They say it's a government of the people, by the people and for the people, and that applies to sports, too.
It's the people who can have a say about whether or not the county's high school athletic budget is cut, and it's the people who can decide if conducting a Continental Amateur Baseball Association World Series for 18-year-olds in this county is worth it.
The first item is Question D, which will be on Tuesday's ballot at the polls. The second item is down the road for next summer and could be called Proposition "Big Lew," which is for Lew Holmes, the county's amateur baseball dynamo, who will be out beating the bushes for a corporate sponsor and community support to bring a first-class world series to this county.
Question D is the most popular of the two items to you, I'm sure. For those of you who will exercise your privilege and obligation to vote on Tuesday, the Anne Arundel County Coaches Association is urging you to vote against Question D.
That proposal, supporters say, would limit property tax revenue growth to 4.5 percent or the rate of inflation, whichever is lower.
Such a tax cap could result in drastic cutbacks in education, including extracurricular activities and high school athletics.
County coaches are so concerned that they as a group want voters to know that a vote for the tax cap is ultimately a vote against high school sports. And that, my friends, is dangerous no matter how minute it may seem now.
We've seen how fast an athletic program can go up in flames as evidenced by the sudden threatened demise of the Towson State University football program. Lack of proper financing has put the Tigers' future in serious jeopardy.
"Something has to go, and that's what worries us when you consider that it would be a 14 percent cut across the board," said Bart Rader, Northeast High football coach and four-year president of the County Coaches Association.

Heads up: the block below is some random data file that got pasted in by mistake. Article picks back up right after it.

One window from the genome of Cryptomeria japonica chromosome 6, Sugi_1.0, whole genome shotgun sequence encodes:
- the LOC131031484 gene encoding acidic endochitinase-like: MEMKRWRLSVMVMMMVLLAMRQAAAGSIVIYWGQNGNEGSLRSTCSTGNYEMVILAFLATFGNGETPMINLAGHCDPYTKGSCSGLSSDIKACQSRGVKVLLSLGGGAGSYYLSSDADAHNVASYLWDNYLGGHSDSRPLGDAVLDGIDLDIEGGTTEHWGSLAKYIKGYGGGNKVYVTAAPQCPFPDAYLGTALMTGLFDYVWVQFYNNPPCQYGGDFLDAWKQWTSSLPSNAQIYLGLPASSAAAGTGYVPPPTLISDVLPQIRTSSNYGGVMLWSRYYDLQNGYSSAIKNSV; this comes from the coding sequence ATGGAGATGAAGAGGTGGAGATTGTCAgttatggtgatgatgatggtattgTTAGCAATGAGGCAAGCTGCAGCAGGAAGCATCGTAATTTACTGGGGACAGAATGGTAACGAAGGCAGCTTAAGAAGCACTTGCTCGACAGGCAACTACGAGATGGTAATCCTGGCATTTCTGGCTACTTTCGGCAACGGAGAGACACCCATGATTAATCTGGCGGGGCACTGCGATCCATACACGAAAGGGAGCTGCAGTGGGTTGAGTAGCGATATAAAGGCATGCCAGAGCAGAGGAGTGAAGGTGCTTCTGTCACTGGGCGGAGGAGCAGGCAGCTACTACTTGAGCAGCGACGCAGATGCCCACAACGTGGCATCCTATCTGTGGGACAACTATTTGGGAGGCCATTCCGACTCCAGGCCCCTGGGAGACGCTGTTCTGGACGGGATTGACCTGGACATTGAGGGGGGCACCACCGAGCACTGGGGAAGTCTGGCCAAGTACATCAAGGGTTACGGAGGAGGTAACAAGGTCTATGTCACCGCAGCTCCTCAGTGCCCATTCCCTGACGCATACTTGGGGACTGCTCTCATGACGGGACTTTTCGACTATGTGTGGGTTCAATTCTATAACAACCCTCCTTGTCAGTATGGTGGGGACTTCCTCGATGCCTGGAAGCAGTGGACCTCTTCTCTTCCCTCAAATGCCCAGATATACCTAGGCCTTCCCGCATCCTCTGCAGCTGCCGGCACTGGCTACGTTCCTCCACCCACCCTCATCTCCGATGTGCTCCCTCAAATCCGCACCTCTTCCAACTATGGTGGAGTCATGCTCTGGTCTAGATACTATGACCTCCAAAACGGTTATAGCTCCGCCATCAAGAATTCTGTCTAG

"We want to let people know that they should vote against proposition D or face serious cutbacks in our athletic program."
Rader is right, and so is School Superintendent Larry L. Lorton who sent a two-page letter home with more than 65,000 county students asking their voting parents to vote against the measure.
It took a lot of guts and vision on Lorton's part to stick his neck out the way he did, but the man cares about kids and knows the educational values of athletics and extracurricular activities. Lorton is a former coach and truly understands the need for athletics to complement the classroom education.
Now don't get me wrong. I'm not saying Lorton's motive is primarily high school sports, because it's not. His main concern is the overall educational system and how a tax cap could trickle down and damage the main fibers, sports being one of those integral parts.
How could it hurt high school athletics?
It could start off with things like cutting transportation to games that suddenly could limit teams to schedules within the county or schools in the immediate area. Certain schools that county teams now play from Prince George's, Montgomery and other counties could be eliminated.
Scrimmages, which provide teams and coaches a valuable gauge on where teams need to improve, could be shelved. Buses that transport student/athletes and other extracurricular kids such as band members could be history.
Bands that for the most part add class and pageantry to a great family Friday night out when football teams play could be in jeopardy down the road.
And what about equipment?
Reconditioning of helmets and pads in football, for instance is costly, like nearly $3,500 per school. With a tax cap, county administrators might have to say, "We can't afford it anymore."
So what happens then? Well, the kids may continue to play with inferior and unsafe equipment in football, lacrosse and other sports. Teams would be forced to find ways to cut corners and possibly the safety of the kids to equip their players.
It would not be a healthy situation and could lead to limiting the number of kids who could play junior varsity football, for instance, or even worse, could in some cases, eliminate junior varsity sports.
Budget cuts could mean dropping a cross country or track program that only draws a handful of kids, yet serves a valuable purpose. The so-called minor sports, some of which don't produce revenue in terms of ticket sales like football and basketball do, ultimately could be in jeopardy when further cuts become necessary.
Coaches' jobs could be lost as well, especially with this idea of volunteer coaches gaining momentum. In attempts to keep the athletic program afloat, if it ever gets to such drastic stages, county administrators could decide to pay only head coaches and use volunteer coaches as assistants.
That would be a pity for an athletic program that is thriving overall with quality and great people. We can't let it come to that.